It happened because New York Democrats flew too close to the sun. Or, no, it was because Republicans did some savvy judge shopping. Maybe just a simple matter of politicians’ lust for power?
Whichever piece of the messy, protracted, flat-out failure of Democratic redistricting in New York was the most powerful catalyst, its end result is unambiguous: Rep. Jerry Nadler (D-NY), powerful chair of the House Judiciary Committee, has booted Rep. Carolyn Maloney (D-NY), equally powerful chair of the House Oversight Committee, from the chamber. Both serving since 1992, once friends, the two were thrust into the same district thanks to the disastrous redistricting process and reacted about as neighborly as two gorillas fighting over a particularly fecund stretch of forest.
The Associated Press called the race within an hour of polls closing Tuesday night. With an estimated 59 percent of the vote tallied, Nadler had 56 percent to Maloney’s 24.
Early this year, Democratic lawmakers in New York crafted a fairly aggressive gerrymander, aiming to scoop up a few more seats in one of the rare states where Democrats maintain the power to redraw district lines to their advantage.
For their legal challenge, Republicans selected a judge likely to be sympathetic to their cause, nestled in very rural, very Republican Steuben County. Judge Patrick McAllister acquiesced and tossed the map. An appeals court in Rochester, considered a friendlier venue for the Democrats, upheld McAllister’s decision on the congressional map, though hemmed in some of the more sweeping parts of his ruling.
While Democrats may have hoped for salvation at the highest court in the state, none was forthcoming. A special master was assigned to draw a new map. Incumbents were flung together, ethnic enclaves slashed and split — New York, to Democrats’ enduring chagrin, became one of the very few states to become more competitive after this redistricting cycle.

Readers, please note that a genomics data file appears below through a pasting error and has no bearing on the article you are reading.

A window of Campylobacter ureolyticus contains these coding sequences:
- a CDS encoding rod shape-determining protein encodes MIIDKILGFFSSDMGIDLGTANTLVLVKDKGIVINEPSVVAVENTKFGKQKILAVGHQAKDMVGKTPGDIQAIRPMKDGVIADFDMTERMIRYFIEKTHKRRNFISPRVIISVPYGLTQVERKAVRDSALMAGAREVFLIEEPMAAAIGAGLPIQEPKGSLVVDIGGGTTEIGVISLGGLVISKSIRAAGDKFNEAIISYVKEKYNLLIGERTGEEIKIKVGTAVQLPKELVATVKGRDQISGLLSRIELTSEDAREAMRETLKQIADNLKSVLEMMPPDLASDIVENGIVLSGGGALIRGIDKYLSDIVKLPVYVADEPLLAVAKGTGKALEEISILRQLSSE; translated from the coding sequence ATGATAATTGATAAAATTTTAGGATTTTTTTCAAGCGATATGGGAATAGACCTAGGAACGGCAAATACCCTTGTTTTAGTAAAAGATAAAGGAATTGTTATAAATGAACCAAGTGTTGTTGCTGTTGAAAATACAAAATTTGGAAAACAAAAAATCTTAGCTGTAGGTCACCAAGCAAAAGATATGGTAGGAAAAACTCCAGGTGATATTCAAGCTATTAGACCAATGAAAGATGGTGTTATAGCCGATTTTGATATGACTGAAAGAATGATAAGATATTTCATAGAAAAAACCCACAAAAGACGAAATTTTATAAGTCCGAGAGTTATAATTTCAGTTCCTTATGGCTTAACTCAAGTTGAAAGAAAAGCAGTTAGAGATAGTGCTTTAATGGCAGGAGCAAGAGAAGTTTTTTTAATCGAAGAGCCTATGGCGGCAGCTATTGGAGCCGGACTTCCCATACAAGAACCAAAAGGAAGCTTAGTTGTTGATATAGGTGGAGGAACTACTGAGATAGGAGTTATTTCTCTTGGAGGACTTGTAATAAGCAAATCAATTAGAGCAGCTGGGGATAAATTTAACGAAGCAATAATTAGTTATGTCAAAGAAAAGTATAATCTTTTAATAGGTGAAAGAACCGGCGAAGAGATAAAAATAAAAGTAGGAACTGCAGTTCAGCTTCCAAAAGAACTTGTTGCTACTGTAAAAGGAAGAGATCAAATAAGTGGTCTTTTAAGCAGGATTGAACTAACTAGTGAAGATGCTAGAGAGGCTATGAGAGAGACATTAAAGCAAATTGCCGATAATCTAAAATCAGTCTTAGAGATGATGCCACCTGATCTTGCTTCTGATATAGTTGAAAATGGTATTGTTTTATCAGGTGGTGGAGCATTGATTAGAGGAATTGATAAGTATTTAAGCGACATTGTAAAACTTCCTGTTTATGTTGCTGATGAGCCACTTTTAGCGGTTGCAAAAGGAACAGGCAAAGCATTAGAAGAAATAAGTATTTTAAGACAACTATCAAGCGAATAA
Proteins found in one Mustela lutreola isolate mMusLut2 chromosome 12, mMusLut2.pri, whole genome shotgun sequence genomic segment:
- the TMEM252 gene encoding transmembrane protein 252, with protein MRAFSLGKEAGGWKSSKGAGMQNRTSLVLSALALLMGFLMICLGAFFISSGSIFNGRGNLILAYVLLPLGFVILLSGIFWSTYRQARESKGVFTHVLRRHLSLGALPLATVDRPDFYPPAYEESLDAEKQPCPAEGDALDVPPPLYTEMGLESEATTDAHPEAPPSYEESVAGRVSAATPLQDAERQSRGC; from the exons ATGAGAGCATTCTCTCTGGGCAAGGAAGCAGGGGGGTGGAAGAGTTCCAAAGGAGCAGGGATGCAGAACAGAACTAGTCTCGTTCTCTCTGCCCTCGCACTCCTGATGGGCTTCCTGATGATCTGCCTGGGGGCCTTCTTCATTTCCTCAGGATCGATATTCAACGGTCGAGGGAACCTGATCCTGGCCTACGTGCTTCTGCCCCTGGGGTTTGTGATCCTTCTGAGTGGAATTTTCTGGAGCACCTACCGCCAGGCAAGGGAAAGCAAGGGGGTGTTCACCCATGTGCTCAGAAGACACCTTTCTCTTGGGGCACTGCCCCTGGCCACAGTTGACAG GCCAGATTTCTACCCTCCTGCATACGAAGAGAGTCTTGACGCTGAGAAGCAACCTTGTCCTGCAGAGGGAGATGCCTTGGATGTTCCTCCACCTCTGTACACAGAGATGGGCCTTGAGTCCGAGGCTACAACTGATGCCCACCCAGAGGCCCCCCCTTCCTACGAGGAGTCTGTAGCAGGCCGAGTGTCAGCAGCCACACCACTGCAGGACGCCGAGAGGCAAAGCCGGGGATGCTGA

All of which brings us back to Nadler v. Maloney — whose election was held at the sleepy end of August instead of June alongside the gubernatorial primaries as planned. Sitting comfortably side by side for years, both representing wealthy districts, the two were suddenly facing mortal combat. After a reported tepid and unsuccessful attempt to talk each other out of running in the new 12th district on the House floor, the knives came out.
Maloney, though a year older than Nadler, painted him as aging too rapidly to competently represent the district. Nadler whacked Maloney — who has a very similar voting record to his — on old positions like her support of the Iraq War, calling her “gullible.”
Suraj Patel, a lawyer and former Obama campaign staffer who came within four percent of unseating Maloney in 2020, presented himself as a fresh-faced alternative to the bickering septuagenarians.
Towards the end of the race, Senate Majority Leader Chuck Schumer (D-NY), Congress’ most influential New Yorker, surprised observers by throwing his weight behind Nadler (many other high profile Empire Staters stayed out of it). The New York Times’ editorial board gave Nadler the nod as well.
In the end, Nadler triumphed. But he’ll have to wash the mud out of his suit before he returns to Congress.